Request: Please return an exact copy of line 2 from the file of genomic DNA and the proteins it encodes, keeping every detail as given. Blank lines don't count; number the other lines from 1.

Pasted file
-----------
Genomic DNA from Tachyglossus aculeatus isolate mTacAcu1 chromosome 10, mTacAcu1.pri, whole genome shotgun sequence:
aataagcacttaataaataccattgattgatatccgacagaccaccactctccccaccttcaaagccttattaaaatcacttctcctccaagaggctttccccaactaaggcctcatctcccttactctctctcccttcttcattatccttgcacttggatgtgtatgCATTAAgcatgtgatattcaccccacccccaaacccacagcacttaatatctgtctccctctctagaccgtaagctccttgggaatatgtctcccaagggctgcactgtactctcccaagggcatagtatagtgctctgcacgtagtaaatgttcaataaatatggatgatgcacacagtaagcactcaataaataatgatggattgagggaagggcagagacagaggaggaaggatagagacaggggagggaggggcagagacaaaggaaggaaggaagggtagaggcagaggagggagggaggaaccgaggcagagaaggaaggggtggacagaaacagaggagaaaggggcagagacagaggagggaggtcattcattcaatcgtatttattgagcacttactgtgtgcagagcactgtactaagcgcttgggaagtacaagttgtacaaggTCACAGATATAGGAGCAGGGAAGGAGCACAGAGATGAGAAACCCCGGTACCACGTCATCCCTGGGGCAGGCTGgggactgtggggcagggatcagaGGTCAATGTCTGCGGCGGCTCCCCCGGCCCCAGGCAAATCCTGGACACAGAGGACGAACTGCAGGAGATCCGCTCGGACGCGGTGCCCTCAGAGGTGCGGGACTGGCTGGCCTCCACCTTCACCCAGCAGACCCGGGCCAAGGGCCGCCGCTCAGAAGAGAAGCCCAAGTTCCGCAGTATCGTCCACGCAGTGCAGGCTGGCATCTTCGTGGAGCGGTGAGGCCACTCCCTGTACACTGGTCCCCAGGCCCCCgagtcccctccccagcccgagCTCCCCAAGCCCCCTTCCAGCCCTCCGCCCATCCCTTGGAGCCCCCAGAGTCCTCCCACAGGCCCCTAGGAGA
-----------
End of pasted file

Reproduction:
aataagcacttaataaataccattgattgatatccgacagaccaccactctccccaccttcaaagccttattaaaatcacttctcctccaagaggctttccccaactaaggcctcatctcccttactctctctcccttcttcattatccttgcacttggatgtgtatgCATTAAgcatgtgatattcaccccacccccaaacccacagcacttaatatctgtctccctctctagaccgtaagctccttgggaatatgtctcccaagggctgcactgtactctcccaagggcatagtatagtgctctgcacgtagtaaatgttcaataaatatggatgatgcacacagtaagcactcaataaataatgatggattgagggaagggcagagacagaggaggaaggatagagacaggggagggaggggcagagacaaaggaaggaaggaagggtagaggcagaggagggagggaggaaccgaggcagagaaggaaggggtggacagaaacagaggagaaaggggcagagacagaggagggaggtcattcattcaatcgtatttattgagcacttactgtgtgcagagcactgtactaagcgcttgggaagtacaagttgtacaaggTCACAGATATAGGAGCAGGGAAGGAGCACAGAGATGAGAAACCCCGGTACCACGTCATCCCTGGGGCAGGCTGgggactgtggggcagggatcagaGGTCAATGTCTGCGGCGGCTCCCCCGGCCCCAGGCAAATCCTGGACACAGAGGACGAACTGCAGGAGATCCGCTCGGACGCGGTGCCCTCAGAGGTGCGGGACTGGCTGGCCTCCACCTTCACCCAGCAGACCCGGGCCAAGGGCCGCCGCTCAGAAGAGAAGCCCAAGTTCCGCAGTATCGTCCACGCAGTGCAGGCTGGCATCTTCGTGGAGCGGTGAGGCCACTCCCTGTACACTGGTCCCCAGGCCCCCgagtcccctccccagcccgagCTCCCCAAGCCCCCTTCCAGCCCTCCGCCCATCCCTTGGAGCCCCCAGAGTCCTCCCACAGGCCCCTAGGAGA